Flying Over Walls stands in solidarity with Marissa Alexander and the Standing Our Ground Week, a celebration of exercising our civil and human dignity rights. Hundreds of national members and organizations collaborating with Free Marissa Now will attend week-long festivities in Jacksonville from Friday, July 25, 2014 until Friday, August 1, 2014.
Please join us in Oakland this Wednesday, as we discuss her case, send postcards, and raise money to send to the organizations offering her direct support.
So many are already in support of her and we cannot possibly speak more eloquently, so we have included statements of solidarity below:
Below is a list of powerful statements sent by individuals and organizations who stand in solidarity with Marissa Alexander and demand her freedom. Send your statement to email@example.com!
There are times when one woman represents all. Today it is Marissa Alexander who represents those millions of women who every day face continued violence from a brutal husband or partner, who seek desperately for ways to save their children and themselves, who do not want violence in their lives but must do something to defend themselves and their families. For the sake of all of us, the state of Florida must honor her appeal and set Marissa Alexander free.
– Suzanne Pharr, anti-violence and racial justice community organizer and strategist, political educator, trainer, speaker, and writer
Especially in light of the acquittal of George Zimmerman in the murder of Trayvon Martin, we must mobilize to end the injustice of the criminal legal system and it’s targeting of Black women and men. The lack of protection for those who are victimized and the unchallenged systemic violence in both of these cases is a call to action. The movement to end domestic violence must include a demand for Marissa Alexander’s freedom from prison.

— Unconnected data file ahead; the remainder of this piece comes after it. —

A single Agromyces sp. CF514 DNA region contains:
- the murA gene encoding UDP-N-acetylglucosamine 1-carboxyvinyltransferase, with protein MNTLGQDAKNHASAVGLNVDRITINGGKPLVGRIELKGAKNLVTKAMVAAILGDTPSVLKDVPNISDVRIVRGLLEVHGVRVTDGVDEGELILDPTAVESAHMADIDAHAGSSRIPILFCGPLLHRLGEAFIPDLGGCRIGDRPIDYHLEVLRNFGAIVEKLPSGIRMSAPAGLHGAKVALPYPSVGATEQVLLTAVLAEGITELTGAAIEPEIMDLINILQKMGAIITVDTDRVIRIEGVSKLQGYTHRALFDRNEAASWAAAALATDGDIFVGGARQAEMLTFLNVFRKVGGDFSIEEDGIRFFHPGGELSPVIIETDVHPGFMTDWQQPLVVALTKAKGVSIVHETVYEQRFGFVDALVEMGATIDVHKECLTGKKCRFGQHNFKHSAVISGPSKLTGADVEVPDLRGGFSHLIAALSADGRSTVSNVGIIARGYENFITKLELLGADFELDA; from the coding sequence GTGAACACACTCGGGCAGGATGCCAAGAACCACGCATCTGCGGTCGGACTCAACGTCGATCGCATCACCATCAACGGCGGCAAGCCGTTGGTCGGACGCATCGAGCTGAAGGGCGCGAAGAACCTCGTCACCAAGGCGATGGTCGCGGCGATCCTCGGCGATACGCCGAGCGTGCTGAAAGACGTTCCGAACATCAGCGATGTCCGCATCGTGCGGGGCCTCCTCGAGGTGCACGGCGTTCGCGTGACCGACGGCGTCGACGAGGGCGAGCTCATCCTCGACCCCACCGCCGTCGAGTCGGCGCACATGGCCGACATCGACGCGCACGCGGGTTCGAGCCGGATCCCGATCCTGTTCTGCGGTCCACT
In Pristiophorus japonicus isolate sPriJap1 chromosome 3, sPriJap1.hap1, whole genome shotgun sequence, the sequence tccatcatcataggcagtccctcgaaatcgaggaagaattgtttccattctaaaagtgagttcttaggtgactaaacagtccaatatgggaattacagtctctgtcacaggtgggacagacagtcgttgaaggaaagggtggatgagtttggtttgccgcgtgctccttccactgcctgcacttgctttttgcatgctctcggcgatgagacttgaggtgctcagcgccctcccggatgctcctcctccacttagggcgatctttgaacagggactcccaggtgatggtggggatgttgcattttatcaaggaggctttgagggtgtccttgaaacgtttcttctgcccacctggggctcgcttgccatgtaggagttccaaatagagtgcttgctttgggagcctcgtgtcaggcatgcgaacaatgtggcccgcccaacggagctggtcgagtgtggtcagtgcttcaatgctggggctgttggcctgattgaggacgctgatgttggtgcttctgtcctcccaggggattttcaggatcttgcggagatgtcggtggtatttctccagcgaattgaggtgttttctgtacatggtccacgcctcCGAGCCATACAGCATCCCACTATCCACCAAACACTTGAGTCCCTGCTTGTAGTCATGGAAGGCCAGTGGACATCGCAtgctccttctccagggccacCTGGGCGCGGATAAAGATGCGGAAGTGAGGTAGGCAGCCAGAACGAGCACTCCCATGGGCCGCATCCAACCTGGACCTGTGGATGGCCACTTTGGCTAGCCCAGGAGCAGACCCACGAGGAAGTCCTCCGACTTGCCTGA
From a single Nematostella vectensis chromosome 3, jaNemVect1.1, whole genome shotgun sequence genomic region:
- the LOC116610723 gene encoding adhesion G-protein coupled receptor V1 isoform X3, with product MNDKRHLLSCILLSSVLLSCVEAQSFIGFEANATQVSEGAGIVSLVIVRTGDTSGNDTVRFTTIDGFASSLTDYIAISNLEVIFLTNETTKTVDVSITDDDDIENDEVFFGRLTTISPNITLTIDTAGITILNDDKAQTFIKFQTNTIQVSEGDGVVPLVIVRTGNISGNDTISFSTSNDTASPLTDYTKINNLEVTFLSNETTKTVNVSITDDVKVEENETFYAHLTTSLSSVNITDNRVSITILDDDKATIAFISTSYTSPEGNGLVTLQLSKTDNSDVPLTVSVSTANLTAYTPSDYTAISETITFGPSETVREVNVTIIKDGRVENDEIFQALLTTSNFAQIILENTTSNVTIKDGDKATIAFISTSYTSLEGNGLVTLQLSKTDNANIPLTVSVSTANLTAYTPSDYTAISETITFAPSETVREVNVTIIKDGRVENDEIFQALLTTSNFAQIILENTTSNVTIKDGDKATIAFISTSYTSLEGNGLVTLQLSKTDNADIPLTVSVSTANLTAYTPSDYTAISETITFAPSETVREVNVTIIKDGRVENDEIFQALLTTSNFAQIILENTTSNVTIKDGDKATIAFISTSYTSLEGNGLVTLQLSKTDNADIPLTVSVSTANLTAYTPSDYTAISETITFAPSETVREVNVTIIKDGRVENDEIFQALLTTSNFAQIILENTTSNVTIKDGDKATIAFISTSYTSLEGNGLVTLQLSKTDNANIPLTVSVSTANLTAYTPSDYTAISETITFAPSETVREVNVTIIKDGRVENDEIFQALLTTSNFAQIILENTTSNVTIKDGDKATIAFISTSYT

– Beth E. Richie, veteran black feminist anti-violence activist and scholar, and author of Arrested Justice: Black Women, Violence, and America’s Prison Nation
Marissa Alexander has suffered a profound injustice, one that makes a mockery of the criminal justice system in Florida. George Zimmerman – who had a history of violence – was allowed to walk free after “standing his ground” and killing an innocent, unarmed black teenager. By contrast, Marissa Alexander, an African American mother from Jacksonville, Florida, was sentenced to 20 years in prison for firing a warning shot in a desperate attempt to halt an attack by her abusive husband. Alexander had no prior arrests, was licensed to carry a gun, and had a restraining order against her husband. And unlike George Zimmerman, she harmed no one. Her husband wasn’t even injured. She simply fired a warning shot to try to protect herself and deter an attack by her husband. Yet despite the restraining order she had obtained and the history of domestic violence, Marissa was denied a self-defense plea under Florida’s “Stand Your Ground” law. Her twenty-year sentence shocks the conscience, and speaks volumes about the extent to which racism and sexism have warped Florida’s justice system. The time is overdue to end Jim and Jane Crow justice in Florida. Marissa Alexander should be set free now.
– Michelle Alexander, author of the book The New Jim Crow: Mass Incarceration in the Age of Colorblindness